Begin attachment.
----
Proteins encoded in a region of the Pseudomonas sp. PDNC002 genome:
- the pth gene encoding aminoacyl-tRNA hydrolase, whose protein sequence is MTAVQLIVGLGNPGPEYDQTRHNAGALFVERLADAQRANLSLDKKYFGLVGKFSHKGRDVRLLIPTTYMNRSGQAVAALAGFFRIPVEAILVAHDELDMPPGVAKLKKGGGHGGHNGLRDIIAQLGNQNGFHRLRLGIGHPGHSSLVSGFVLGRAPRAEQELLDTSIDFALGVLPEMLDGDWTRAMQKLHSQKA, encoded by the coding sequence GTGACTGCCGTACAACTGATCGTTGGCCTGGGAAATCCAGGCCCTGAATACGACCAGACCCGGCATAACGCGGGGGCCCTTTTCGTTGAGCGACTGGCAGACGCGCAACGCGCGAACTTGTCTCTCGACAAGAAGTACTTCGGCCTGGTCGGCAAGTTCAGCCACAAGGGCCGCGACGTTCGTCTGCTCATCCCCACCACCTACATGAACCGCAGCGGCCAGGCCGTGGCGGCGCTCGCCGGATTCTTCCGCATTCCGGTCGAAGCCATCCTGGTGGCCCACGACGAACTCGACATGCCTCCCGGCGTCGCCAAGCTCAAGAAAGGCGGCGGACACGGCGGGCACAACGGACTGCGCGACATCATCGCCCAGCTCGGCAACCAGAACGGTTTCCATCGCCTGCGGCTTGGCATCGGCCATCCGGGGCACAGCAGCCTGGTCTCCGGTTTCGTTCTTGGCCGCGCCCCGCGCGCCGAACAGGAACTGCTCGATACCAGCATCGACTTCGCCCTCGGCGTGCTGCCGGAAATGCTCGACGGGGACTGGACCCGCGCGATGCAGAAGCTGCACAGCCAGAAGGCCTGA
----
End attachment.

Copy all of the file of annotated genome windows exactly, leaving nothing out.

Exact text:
Proteins encoded in a region of the Pseudomonas sp. PDNC002 genome:
- the pth gene encoding aminoacyl-tRNA hydrolase, whose protein sequence is MTAVQLIVGLGNPGPEYDQTRHNAGALFVERLADAQRANLSLDKKYFGLVGKFSHKGRDVRLLIPTTYMNRSGQAVAALAGFFRIPVEAILVAHDELDMPPGVAKLKKGGGHGGHNGLRDIIAQLGNQNGFHRLRLGIGHPGHSSLVSGFVLGRAPRAEQELLDTSIDFALGVLPEMLDGDWTRAMQKLHSQKA, encoded by the coding sequence GTGACTGCCGTACAACTGATCGTTGGCCTGGGAAATCCAGGCCCTGAATACGACCAGACCCGGCATAACGCGGGGGCCCTTTTCGTTGAGCGACTGGCAGACGCGCAACGCGCGAACTTGTCTCTCGACAAGAAGTACTTCGGCCTGGTCGGCAAGTTCAGCCACAAGGGCCGCGACGTTCGTCTGCTCATCCCCACCACCTACATGAACCGCAGCGGCCAGGCCGTGGCGGCGCTCGCCGGATTCTTCCGCATTCCGGTCGAAGCCATCCTGGTGGCCCACGACGAACTCGACATGCCTCCCGGCGTCGCCAAGCTCAAGAAAGGCGGCGGACACGGCGGGCACAACGGACTGCGCGACATCATCGCCCAGCTCGGCAACCAGAACGGTTTCCATCGCCTGCGGCTTGGCATCGGCCATCCGGGGCACAGCAGCCTGGTCTCCGGTTTCGTTCTTGGCCGCGCCCCGCGCGCCGAACAGGAACTGCTCGATACCAGCATCGACTTCGCCCTCGGCGTGCTGCCGGAAATGCTCGACGGGGACTGGACCCGCGCGATGCAGAAGCTGCACAGCCAGAAGGCCTGA